Rosemary-garlic rubbed lamb loin chops
The first wee chops from my half of a lamb pet (“Shank”) of Devil’s Gulch Ranch
- 3 small lamb loin chops
- 2 springs rosemary, chopped, plus 1 for garnish
- 2 cloves garlic, diced
- Salt and pepper to taste
- Olive oil to drizzle
- Rub lamb with garlic, chopped rosemary, and sprinkle with salt, allow to marinate 2 hours or overnight covered in refrigerator.
- Drizzle cast iron or other pan with olive oil and heat to medium-high. Once pan is hot, place chops down and (if you want medium-rare lamb) cook 3-5 minutes on each side until browned. Lamb should be firm, but give slightly when pressed.
- Let lamb rest 5 minutes before eating. While lamb is resting, you can reduce lamb juices in pan with garlic, red wine, balsamic vinegar, or other things that sound good to drizzle over the top of the lamb before eating.
- Garnish with rosemary sprig and enjoy!
Sautéed chard with preserved lemon and shallot
Continually makes me happy to use the lemons I preserved last spring!
- 1 medium shallot, diced
- 1-2 teaspoons olive oil
- 1 bunch chard, rinsed and chopped
- 1 preserved lemon, rinsed and chopped
- Salt and black pepper to taste
- Sauté shallot in olive oil over medium until soft
- Add greens, sprinkle with about a tablespoon of water (or juice from preserved lemons for stronger flavor), cover, and cook for about 3 minutes.
- Add chopped lemon, stir, cover and heat another 30 seconds.
- Season with salt and pepper to taste. You may also add a grated sharp cheese if desired.
Beautiful purple artichoke grown in my parents’ garden - delicious, of course, with homemade aioli.
Black pepper brandied cherries with vanilla bean
In preparation for hosting, makes about 2 pint jars
- 1lb cherries, washed, stems removed (you can also remove pits, but I find they have better texture/flavor with pits intact)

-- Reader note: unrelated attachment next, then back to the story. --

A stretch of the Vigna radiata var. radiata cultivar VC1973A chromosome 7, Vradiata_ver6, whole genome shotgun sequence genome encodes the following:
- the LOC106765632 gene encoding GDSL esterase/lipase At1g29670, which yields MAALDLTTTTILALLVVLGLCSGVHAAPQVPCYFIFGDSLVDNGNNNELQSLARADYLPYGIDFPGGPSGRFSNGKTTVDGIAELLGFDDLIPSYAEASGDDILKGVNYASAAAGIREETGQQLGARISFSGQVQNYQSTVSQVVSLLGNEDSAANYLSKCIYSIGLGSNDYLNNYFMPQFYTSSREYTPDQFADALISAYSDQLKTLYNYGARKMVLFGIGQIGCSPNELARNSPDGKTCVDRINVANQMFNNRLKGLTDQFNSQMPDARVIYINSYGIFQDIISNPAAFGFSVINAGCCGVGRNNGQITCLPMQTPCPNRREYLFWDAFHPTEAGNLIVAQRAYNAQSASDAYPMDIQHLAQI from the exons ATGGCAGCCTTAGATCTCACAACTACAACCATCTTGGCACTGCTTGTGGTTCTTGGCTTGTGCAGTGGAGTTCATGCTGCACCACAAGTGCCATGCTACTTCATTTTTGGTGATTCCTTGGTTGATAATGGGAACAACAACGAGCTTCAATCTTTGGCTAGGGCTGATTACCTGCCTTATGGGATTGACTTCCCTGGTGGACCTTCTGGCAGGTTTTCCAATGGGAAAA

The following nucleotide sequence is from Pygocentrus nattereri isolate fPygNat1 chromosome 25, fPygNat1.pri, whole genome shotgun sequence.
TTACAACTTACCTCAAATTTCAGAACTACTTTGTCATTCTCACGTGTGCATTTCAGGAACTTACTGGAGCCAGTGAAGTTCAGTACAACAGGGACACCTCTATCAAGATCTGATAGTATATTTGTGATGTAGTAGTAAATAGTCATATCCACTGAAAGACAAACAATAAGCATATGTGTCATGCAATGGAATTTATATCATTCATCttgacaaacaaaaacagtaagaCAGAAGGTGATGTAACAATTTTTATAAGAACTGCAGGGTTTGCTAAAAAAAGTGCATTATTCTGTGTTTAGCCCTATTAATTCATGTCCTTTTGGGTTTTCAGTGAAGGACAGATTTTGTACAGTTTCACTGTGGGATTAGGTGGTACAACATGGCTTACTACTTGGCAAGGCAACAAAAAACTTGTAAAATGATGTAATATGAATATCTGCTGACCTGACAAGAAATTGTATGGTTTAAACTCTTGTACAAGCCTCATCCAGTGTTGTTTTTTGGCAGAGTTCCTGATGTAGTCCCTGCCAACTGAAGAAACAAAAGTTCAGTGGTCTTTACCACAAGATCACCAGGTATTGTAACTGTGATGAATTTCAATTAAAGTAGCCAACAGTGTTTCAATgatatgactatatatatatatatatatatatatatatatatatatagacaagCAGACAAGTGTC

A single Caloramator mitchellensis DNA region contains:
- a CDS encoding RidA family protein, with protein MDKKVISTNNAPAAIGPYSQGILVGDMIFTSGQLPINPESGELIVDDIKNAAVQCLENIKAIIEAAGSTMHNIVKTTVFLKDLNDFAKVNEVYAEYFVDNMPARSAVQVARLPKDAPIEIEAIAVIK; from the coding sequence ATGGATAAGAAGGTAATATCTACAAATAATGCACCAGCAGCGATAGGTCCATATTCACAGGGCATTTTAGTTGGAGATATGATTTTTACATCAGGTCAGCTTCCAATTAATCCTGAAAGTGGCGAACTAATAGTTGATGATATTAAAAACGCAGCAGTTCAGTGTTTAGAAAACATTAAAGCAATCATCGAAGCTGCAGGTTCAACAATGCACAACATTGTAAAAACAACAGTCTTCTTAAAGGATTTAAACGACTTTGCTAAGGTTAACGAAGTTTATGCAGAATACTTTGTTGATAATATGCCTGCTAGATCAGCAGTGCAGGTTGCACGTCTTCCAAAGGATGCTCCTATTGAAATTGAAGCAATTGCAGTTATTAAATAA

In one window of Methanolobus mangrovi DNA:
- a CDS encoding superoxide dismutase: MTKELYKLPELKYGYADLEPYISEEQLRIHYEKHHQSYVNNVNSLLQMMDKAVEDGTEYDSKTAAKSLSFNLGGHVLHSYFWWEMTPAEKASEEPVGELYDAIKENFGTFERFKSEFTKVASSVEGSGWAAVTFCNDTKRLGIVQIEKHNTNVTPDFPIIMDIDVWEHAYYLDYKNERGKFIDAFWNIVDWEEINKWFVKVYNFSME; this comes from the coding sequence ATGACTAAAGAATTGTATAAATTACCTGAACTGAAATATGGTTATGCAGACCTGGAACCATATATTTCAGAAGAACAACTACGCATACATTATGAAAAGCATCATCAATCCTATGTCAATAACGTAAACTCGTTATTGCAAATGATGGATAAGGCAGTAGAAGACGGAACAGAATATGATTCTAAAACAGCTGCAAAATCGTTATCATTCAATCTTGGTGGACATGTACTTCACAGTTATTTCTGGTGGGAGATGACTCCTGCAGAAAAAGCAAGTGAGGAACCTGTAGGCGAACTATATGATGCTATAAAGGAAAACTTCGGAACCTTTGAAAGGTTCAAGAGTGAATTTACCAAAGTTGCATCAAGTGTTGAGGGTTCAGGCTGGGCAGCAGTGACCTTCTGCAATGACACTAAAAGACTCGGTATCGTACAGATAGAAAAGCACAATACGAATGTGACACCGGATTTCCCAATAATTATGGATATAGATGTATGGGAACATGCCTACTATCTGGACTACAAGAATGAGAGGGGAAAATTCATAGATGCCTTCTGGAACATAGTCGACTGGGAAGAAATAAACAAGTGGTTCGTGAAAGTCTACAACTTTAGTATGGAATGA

- 1/2 cup water
- 1/2 cup sugar
- 2 tsp fresh lemon juice
- 1/2 vanilla bean pod
- 2 teaspoons black pepper seeds
- 3/4 cup - 1 cup brandy
- Heat water, sugar, lemon juice and vanilla bean (scrapings and pod) until simmering. Add cherries and simmer 5-7 minutes.
- Remove from heat, add brandy and allow to cool for 5 minutes.
- Transfer to clean jars, place in refrigerator uncovered until completely cool, top with jar lids.
May be eaten after 24 hours, will keep about 1-2 months.
Olive Oil & Meyer Lemon Aioli
I once heard that mayonnaise is the “grand dame of all emulsions” so I guess that would make aioli the “donna finissimo” and so, so much better. Do not be intimidated by emulsions - they’re quite easy (if you have an immersion blender), fast, impressively delicious, and you’ll never go back to store bought mayo or aioli again.
- 1 egg
- 1-2 medium cloves garlic, diced
- 1 teaspoon mustard or mustard powder
- Pinch of sea salt
- 1 cup olive oil and either vegetable or grapeseed oil combination (adjust ratio depending on how rich olive oil-wise you’d like your aioli to taste)
- 2-3 teaspoons fresh lemon juice
- Blend egg with garlic, mustard, and salt until frothy.
- While blending, slowly add in olive oil. Blend until thick and quickly mix in lemon juice.
I recently set up a home carbonation system in my house and I am incredibly excited. I know what you’re thinking: “why don’t you just get a soda stream”. Well, I have a few answers for you:
- Soda streams require expensive and environmentally degradative refills often. This set up is a larger monetary commitment up front, but I won’t have to get it refilled for a few years.